"I was in a club somewhere in the West End just after Get Carter was released and the gangster I’d based Jack Carter on - not that he ever knew it - came up to me and said, “I saw that Get Carter, Michael.” Uh-oh, I thought, but I kept a dead straight face and I said, “Did you?” and he went on, “Biggest load of crap I’ve ever seen.” “Really?” I said, looking for the exit. “What makes you think that?” And he said, “Michael, you weren’t married, you didn’t have any kids and you had no responsibilities. You don’t understand why we do things. Me, with no special skills, I had to hold on to a wife and kids.”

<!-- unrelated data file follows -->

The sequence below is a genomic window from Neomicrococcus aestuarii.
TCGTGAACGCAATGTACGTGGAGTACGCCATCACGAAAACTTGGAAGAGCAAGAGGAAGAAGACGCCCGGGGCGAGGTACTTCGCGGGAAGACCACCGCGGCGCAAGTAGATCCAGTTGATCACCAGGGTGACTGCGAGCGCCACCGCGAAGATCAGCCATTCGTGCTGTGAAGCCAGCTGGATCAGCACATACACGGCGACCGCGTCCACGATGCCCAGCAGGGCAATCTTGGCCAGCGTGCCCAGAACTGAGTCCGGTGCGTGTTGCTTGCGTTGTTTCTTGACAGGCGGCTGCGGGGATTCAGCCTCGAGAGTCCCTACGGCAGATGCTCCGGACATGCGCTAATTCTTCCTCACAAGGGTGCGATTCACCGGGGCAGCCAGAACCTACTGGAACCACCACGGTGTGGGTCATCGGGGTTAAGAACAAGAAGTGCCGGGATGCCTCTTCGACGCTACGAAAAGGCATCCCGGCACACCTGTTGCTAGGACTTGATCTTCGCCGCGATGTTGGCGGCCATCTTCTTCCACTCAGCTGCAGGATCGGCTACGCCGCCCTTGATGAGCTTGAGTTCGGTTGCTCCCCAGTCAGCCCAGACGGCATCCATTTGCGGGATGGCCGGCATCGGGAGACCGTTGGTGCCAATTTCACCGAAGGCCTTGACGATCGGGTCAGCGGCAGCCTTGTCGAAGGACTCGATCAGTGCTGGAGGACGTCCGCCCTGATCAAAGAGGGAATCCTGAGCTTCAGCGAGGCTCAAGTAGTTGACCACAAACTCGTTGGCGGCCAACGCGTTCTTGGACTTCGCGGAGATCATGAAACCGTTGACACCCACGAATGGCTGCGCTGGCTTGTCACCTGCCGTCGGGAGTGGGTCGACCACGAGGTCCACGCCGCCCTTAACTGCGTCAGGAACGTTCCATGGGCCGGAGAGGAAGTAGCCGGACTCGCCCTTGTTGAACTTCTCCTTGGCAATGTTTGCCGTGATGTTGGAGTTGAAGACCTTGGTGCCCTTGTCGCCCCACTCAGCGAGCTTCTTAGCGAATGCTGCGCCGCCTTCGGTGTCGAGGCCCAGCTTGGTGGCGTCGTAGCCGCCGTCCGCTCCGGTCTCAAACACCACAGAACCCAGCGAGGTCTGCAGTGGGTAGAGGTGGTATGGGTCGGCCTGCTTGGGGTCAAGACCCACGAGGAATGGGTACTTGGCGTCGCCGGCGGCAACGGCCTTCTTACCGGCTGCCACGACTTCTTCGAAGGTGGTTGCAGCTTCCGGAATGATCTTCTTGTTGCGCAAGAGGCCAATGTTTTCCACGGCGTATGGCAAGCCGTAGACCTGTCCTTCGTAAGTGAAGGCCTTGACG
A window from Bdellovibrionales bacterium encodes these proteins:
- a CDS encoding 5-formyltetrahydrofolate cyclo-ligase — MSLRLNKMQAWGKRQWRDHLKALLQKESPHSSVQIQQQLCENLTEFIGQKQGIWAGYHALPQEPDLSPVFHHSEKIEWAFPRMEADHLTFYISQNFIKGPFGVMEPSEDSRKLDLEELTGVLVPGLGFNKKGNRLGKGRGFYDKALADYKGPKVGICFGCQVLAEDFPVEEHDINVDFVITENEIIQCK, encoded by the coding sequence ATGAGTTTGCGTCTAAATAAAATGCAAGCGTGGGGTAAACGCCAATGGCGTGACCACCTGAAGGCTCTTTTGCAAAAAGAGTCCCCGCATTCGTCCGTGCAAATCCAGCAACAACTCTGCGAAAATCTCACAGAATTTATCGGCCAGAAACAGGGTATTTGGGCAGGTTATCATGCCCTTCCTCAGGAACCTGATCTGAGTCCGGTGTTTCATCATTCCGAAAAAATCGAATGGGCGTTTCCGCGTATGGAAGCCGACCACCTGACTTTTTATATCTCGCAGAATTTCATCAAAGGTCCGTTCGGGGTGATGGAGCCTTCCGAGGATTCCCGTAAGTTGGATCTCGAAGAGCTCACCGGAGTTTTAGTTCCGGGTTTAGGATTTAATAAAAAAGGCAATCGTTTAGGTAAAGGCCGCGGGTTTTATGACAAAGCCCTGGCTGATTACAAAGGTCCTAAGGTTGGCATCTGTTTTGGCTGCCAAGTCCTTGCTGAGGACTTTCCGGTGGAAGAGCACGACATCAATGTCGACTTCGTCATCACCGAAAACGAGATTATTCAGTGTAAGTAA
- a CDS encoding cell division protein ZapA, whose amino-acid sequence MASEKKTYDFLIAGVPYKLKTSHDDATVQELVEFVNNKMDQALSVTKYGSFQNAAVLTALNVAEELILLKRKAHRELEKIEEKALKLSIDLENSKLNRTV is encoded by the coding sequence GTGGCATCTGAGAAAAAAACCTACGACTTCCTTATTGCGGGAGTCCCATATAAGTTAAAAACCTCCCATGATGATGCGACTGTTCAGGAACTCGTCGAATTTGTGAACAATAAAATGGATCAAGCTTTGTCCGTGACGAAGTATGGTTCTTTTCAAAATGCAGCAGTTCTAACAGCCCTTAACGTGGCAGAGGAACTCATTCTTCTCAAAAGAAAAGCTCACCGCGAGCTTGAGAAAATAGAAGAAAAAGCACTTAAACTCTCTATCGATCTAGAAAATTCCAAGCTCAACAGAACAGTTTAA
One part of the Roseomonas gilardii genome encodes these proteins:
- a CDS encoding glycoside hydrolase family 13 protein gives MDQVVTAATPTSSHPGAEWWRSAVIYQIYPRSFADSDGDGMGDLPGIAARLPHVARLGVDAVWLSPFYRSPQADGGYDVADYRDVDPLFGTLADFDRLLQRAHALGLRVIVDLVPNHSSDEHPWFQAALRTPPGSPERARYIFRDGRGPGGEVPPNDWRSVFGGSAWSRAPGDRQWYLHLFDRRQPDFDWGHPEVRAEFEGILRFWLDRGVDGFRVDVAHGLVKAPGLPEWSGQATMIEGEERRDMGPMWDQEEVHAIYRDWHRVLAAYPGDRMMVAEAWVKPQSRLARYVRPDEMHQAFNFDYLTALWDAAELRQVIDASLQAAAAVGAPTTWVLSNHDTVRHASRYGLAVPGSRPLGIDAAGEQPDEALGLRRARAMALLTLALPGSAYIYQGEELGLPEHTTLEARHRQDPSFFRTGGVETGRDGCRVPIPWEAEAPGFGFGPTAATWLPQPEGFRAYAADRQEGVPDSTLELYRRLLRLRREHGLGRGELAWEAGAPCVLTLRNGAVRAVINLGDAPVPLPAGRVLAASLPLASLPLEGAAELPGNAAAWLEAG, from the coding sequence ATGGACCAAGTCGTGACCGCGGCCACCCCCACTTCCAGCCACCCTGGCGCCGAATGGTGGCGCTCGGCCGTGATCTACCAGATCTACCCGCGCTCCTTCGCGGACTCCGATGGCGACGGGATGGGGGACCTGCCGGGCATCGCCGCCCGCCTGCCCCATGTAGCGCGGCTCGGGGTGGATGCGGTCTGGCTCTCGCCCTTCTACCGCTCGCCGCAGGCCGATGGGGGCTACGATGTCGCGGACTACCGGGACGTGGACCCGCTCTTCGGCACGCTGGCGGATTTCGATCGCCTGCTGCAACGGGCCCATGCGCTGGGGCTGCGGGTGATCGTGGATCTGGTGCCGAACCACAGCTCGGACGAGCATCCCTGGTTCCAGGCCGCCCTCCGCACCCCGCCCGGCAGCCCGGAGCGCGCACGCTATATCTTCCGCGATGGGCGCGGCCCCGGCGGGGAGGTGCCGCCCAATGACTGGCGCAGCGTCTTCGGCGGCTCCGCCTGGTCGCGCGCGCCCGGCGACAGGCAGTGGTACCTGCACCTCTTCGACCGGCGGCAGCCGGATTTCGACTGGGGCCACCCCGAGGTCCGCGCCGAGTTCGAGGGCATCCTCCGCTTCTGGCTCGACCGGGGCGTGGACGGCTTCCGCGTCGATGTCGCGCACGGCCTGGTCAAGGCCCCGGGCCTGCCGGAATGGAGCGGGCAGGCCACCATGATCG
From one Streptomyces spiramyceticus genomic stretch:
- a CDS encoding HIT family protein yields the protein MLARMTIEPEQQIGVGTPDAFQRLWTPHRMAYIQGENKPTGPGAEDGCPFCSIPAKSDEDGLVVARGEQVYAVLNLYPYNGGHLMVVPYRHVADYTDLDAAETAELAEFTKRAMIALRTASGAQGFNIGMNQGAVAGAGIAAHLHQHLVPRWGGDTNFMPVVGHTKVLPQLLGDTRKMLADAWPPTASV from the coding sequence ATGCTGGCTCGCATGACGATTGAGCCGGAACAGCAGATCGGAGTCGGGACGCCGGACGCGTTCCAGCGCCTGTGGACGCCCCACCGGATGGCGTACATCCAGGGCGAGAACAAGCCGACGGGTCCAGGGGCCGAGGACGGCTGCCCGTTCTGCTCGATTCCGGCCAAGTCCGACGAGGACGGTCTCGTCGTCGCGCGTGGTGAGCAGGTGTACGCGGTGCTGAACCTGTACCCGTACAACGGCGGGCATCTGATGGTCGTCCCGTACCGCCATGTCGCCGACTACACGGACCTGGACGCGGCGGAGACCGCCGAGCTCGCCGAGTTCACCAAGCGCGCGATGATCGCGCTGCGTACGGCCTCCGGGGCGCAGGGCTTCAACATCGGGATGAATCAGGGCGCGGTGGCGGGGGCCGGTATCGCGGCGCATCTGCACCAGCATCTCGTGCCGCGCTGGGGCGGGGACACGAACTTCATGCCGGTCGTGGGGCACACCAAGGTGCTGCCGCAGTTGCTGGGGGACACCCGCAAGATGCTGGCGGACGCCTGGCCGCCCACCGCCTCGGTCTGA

And I thought - no special skills? He’d only killed about five people - not that he’d ever been charged with anything, but everyone knew…and I said, “Oh blimey, you’re right. That was a terrible mistake.” I completely agreed with everything he said. You don’t want to argue with someone like that.
Violence has consequences and you don’t often see that in movies. It’s a sort of pornography: people are struck time and time again and the next time they appear they just sport a small Band-aid, not even a black eye or missing teeth. If you were a real victim of the violence you see in films, you would be in hospital or dead. In Get Carter you see the effect of one whack, although we never cut to the gore.”
-Michael Caine, The Elephant to Hollywood